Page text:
Government and the Communications Authority (CA) will not be able to snoop into your private mobile phone conversations.
This is after the High Court on Thursday (19/4/18) declared a plan by CA and Government to tap into private phone conversations illegal and a violation of consumer rights.
Judge John Mativo pointed out that the move to install spy gadgets is inconsistent with the Constitution.
According to judge Mativo, the decision to tap into phone calls needed adequate public participation before implementation.
CA wanted Safaricom, Airtel and Telkom Kenya to install a Data Management System (DMS) arguing it would help in detecting fake mobile phones.
“Accessing mobile telephone subscriber’s information in a manner other than that which is provided under the law infringes the right to privacy. It follows that for the DMS to be lawful, the reason given must not only be lawful but must meet the threshold of a reasonable, justifiable and democratic society,” said Justice Mativo.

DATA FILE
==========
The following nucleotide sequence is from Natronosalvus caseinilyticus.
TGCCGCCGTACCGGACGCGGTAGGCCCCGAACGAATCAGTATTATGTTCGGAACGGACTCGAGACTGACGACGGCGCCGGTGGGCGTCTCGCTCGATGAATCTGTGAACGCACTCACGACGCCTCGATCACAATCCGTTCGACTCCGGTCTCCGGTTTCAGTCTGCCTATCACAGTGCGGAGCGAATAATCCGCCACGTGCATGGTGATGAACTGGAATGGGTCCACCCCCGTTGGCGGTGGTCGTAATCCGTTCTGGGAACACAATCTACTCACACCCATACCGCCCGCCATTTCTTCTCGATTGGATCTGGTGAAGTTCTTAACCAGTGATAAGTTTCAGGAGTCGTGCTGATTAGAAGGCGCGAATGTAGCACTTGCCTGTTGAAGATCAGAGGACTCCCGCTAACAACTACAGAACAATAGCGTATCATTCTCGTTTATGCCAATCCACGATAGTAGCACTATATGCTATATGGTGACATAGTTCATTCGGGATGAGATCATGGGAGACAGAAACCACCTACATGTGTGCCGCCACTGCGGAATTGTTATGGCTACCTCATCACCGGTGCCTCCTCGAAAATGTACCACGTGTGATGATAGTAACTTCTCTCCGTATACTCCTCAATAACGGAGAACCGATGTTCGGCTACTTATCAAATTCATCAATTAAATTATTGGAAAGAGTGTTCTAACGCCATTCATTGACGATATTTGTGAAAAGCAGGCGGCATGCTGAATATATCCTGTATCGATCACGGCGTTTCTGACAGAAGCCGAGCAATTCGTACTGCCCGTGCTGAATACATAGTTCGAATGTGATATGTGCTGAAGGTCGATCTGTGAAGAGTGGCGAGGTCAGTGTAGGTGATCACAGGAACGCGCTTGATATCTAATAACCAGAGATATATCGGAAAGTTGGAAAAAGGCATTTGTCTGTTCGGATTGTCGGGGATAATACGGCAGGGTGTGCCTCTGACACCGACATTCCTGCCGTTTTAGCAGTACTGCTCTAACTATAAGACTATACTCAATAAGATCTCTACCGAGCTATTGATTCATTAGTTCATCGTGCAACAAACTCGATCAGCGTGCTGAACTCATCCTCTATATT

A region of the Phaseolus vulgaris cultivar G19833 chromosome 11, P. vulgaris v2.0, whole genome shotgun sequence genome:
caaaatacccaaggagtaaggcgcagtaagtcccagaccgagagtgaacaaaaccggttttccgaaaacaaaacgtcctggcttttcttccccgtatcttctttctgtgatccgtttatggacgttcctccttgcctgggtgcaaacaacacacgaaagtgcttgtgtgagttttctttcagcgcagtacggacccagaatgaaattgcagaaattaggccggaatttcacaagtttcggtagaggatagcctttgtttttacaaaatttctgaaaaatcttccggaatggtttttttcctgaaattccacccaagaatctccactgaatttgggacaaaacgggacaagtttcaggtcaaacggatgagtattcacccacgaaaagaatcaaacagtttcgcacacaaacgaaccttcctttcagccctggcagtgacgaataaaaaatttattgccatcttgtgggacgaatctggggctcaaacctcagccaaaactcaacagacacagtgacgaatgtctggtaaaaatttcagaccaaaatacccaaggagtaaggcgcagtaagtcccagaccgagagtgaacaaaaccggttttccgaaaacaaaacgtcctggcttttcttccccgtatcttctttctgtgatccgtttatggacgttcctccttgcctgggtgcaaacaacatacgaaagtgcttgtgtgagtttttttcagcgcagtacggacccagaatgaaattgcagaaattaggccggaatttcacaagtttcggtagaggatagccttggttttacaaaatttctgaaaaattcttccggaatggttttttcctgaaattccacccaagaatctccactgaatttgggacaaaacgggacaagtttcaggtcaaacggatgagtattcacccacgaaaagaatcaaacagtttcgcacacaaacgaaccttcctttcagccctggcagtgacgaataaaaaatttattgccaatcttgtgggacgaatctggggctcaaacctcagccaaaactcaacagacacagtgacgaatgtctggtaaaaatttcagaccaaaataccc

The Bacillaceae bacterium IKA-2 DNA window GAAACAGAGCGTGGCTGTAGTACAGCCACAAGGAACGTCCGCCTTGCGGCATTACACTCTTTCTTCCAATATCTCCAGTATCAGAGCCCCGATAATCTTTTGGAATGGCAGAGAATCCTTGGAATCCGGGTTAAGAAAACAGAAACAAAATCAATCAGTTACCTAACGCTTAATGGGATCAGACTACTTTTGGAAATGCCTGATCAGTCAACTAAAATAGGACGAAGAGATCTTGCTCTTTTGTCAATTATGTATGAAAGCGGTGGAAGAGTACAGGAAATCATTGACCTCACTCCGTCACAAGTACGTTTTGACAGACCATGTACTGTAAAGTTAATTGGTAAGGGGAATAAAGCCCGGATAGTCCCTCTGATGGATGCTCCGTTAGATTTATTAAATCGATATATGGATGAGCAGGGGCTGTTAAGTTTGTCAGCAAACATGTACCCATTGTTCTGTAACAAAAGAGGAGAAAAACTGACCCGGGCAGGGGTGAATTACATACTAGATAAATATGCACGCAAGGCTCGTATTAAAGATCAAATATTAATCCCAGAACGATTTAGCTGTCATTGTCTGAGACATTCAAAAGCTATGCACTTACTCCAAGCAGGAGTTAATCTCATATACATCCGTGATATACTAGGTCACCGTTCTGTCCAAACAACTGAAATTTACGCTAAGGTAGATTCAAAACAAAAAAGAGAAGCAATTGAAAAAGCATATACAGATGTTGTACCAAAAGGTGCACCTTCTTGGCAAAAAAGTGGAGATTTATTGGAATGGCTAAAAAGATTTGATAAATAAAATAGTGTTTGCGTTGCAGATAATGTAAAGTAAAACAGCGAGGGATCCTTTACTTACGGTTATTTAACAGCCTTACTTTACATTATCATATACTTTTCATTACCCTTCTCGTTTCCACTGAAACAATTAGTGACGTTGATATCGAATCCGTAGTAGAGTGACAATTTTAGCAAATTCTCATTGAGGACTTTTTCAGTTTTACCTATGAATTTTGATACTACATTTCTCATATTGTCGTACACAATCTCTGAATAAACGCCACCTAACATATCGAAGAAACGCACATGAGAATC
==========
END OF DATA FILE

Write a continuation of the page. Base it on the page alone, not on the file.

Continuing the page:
The petition was filed last year by Activist Okiya Omtatah who said that the Government’s decision to spy on Kenyans through Broadband Communications Networks Limited violated the Constitution.
Omtatah argued the matter was extremely urgent as the move was set to commence on Tuesday, February 21, 2017.
“The respondents have threatened Article 31 of the Constitution of Kenya by setting into motion a mechanism that will interfere with the right to freedom of conscience, religion, thought, belief and opinion,” read his petition.
He argued that the right to privacy is entrenched in the Constitution and cannot be limited without reference to Article 24 of the constitution.
He further claimed that the State’s decision to set up a system to spy on Kenyans was unconstitutional and therefore null and void.